This is a love story so unusual, so passionate, and so extreme in its psychology and sexuality that it takes the reader’s breath away. UnlikeThe Story of O, Nine and a Half Weeks is not a novel or fantasy; it is a true account of an episode in the life of a real woman.
Elizabeth McNeill was an executive for a large corporation when she began an affair with a man she met casually. From the beginning, their sexual excitement escalates through domination and humiliation. As the affair progresses, woman and man play out ever more dangerous and more elaborate sado-masochistic variations. By the end, she has relinquished all control over her body and mind.
With a cool detachment that makes the experiences and sensations she describes all the more frightening in their intensity, Elizabeth McNeill beautifully unfolds her story and invites you to experience the mesmerizing, electrifying, and unforgettably private world of Nine and a Half Weeks. (First edition published in 1978)
Buy Link: http://www.amazon.com/Nine-Half-Weeks-Memoir-Affair/dp/0060746394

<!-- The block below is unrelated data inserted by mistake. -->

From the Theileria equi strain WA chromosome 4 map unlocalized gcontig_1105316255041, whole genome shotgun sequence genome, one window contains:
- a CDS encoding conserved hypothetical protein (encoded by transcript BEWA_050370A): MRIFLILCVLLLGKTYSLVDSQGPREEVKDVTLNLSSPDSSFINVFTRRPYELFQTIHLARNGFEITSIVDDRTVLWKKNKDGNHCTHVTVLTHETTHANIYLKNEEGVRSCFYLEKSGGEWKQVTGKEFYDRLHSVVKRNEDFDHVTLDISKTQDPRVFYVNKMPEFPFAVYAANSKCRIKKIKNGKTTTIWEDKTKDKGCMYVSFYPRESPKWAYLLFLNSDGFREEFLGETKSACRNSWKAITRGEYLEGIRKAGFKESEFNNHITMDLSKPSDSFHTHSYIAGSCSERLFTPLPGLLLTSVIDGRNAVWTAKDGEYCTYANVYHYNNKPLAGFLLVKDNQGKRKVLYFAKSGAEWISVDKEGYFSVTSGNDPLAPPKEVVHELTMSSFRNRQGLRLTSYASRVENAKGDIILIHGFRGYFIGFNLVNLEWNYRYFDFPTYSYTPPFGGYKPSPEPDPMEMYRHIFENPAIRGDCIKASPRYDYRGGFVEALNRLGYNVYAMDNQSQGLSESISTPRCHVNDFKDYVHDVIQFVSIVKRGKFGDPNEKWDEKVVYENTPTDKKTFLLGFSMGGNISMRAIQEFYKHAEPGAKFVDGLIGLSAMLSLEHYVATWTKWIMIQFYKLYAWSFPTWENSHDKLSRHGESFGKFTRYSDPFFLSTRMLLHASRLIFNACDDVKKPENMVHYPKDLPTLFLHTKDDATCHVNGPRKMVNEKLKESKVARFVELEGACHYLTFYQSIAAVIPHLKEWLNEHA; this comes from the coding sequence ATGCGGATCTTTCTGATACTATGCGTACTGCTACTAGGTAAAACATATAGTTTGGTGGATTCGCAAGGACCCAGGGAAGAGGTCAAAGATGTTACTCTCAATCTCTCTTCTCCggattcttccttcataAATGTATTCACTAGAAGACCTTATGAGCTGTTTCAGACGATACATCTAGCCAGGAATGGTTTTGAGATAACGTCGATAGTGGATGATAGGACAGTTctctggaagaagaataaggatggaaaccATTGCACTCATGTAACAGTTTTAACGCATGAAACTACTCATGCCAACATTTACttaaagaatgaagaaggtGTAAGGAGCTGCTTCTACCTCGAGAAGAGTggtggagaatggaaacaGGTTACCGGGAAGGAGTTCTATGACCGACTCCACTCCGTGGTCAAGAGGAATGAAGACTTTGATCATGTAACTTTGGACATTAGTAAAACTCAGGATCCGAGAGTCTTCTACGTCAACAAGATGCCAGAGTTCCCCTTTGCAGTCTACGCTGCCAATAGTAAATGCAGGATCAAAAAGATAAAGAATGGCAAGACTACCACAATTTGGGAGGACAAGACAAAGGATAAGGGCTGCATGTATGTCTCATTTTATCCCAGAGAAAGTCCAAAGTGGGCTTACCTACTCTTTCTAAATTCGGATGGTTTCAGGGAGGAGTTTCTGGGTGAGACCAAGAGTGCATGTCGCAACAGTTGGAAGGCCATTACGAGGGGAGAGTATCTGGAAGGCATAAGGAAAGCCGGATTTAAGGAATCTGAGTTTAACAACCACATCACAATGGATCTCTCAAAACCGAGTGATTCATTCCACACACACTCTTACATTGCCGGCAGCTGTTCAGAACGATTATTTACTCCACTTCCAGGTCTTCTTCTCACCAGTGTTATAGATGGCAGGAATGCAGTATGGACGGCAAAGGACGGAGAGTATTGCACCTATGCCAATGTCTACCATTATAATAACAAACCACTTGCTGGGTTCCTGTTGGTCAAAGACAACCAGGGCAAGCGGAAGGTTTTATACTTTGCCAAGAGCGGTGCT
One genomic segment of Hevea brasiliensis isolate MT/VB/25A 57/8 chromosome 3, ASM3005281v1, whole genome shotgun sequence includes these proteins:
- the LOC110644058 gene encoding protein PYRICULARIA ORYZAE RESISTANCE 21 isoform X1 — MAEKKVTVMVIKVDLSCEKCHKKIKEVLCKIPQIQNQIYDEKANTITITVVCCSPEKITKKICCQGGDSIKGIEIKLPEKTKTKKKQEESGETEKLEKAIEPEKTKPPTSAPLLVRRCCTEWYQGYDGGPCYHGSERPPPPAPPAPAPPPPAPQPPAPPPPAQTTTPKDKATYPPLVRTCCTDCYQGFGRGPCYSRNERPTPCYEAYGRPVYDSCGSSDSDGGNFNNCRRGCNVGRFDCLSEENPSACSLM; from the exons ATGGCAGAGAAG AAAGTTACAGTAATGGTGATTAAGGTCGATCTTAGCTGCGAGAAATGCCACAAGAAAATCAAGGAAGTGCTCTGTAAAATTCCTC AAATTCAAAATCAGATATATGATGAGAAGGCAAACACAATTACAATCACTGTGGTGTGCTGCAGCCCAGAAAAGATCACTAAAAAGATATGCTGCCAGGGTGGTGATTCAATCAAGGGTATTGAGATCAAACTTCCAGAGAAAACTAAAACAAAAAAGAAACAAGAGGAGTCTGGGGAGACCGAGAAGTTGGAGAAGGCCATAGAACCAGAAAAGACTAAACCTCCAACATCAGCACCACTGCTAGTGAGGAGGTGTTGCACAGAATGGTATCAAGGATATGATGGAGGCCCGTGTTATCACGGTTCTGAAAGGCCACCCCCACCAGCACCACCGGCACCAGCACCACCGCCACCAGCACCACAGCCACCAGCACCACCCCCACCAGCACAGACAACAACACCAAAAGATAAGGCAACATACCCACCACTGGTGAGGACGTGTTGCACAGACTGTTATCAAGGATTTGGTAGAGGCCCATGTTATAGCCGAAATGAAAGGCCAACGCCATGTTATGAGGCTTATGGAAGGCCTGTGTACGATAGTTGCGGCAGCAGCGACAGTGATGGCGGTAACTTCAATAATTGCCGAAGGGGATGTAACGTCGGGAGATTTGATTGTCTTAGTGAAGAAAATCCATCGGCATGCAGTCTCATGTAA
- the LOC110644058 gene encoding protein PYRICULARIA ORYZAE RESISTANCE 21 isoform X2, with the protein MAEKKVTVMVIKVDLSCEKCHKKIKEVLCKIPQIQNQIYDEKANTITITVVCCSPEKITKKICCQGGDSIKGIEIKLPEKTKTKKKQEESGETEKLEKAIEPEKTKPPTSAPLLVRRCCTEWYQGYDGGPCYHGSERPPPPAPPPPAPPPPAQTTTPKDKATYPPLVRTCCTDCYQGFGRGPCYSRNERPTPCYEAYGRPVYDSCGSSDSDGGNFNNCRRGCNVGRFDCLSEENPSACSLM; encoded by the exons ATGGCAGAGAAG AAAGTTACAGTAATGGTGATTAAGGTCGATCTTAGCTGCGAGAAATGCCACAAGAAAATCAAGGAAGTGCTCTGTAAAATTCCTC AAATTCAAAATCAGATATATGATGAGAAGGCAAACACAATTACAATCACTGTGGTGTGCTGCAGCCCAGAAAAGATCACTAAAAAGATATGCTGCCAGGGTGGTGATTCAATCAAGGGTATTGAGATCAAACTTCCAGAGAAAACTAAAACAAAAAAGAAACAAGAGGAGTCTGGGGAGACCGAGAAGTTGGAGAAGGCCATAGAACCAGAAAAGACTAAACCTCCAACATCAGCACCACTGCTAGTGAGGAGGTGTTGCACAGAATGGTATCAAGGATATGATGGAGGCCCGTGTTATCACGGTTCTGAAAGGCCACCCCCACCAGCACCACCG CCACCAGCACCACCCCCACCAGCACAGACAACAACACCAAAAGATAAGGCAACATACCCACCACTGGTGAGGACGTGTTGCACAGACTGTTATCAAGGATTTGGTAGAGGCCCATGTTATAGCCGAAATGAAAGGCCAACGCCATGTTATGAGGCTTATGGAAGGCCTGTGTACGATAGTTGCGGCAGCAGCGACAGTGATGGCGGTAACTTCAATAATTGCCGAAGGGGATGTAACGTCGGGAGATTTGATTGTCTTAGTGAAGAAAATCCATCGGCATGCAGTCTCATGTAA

REVIEW:4 Silken Sheets
The writing style is difficult to read. So is some of the odd language. I had to read and reread so many passages because I couldn’t decipher what the author was trying to say and who was saying what, it was frustrating. The most annoying was the endless paragraphs about unimportant details. For example: Two full pages dedicated to the minute details of what was contained in his closet. Ugh.
Yet… The story, in all its vagueness, blurred lines, fragmented memories and conversations, and ambiguity, is haunting, mesmerizing, romantic, intriguing and depraved. Also, utterly compelling. And ultimately, sad.
It was a quick read and the story is one that won’t leave me anytime soon. I can’t help but wonder what ever happened to the author’s lover and if he was affected by her presence in his life as much as she was of his. We’ll never know. The woman who wrote the book wrote it under the pen name of Elizabath McNeill but her real name is Ingeborg Day, the author of other works. She committed suicide at the age of 70 in 2011. What a tragic ending to a woman who made her mark in the literary world.
BTW, the movie did this book no justice (even though I liked it) and is immensely mild compared to the book (as is usually the case).
Have any of you read it and if so, what are you thoughts on it? I would love to discuss this captivating story.